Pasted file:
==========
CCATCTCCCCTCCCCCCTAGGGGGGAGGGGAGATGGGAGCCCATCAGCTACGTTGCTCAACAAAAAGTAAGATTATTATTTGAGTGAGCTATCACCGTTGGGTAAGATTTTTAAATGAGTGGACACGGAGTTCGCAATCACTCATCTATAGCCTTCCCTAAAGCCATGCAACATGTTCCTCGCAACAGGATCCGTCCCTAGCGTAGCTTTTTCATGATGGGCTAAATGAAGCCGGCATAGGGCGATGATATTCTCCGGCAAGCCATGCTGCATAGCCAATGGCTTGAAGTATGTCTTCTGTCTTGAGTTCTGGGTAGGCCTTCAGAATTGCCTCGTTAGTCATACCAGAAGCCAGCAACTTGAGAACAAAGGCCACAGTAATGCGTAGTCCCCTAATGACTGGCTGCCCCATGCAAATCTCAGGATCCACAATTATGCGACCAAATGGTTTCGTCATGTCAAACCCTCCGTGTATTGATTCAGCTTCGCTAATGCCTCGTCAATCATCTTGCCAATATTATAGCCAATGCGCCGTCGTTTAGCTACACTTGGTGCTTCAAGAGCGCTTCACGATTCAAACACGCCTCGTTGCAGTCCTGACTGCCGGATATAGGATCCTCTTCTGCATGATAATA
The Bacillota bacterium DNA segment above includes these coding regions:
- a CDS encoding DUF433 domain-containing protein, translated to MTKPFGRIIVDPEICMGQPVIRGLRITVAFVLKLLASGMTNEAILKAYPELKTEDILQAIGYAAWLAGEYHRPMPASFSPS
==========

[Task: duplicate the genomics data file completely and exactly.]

CCATCTCCCCTCCCCCCTAGGGGGGAGGGGAGATGGGAGCCCATCAGCTACGTTGCTCAACAAAAAGTAAGATTATTATTTGAGTGAGCTATCACCGTTGGGTAAGATTTTTAAATGAGTGGACACGGAGTTCGCAATCACTCATCTATAGCCTTCCCTAAAGCCATGCAACATGTTCCTCGCAACAGGATCCGTCCCTAGCGTAGCTTTTTCATGATGGGCTAAATGAAGCCGGCATAGGGCGATGATATTCTCCGGCAAGCCATGCTGCATAGCCAATGGCTTGAAGTATGTCTTCTGTCTTGAGTTCTGGGTAGGCCTTCAGAATTGCCTCGTTAGTCATACCAGAAGCCAGCAACTTGAGAACAAAGGCCACAGTAATGCGTAGTCCCCTAATGACTGGCTGCCCCATGCAAATCTCAGGATCCACAATTATGCGACCAAATGGTTTCGTCATGTCAAACCCTCCGTGTATTGATTCAGCTTCGCTAATGCCTCGTCAATCATCTTGCCAATATTATAGCCAATGCGCCGTCGTTTAGCTACACTTGGTGCTTCAAGAGCGCTTCACGATTCAAACACGCCTCGTTGCAGTCCTGACTGCCGGATATAGGATCCTCTTCTGCATGATAATA
The Bacillota bacterium DNA segment above includes these coding regions:
- a CDS encoding DUF433 domain-containing protein, translated to MTKPFGRIIVDPEICMGQPVIRGLRITVAFVLKLLASGMTNEAILKAYPELKTEDILQAIGYAAWLAGEYHRPMPASFSPS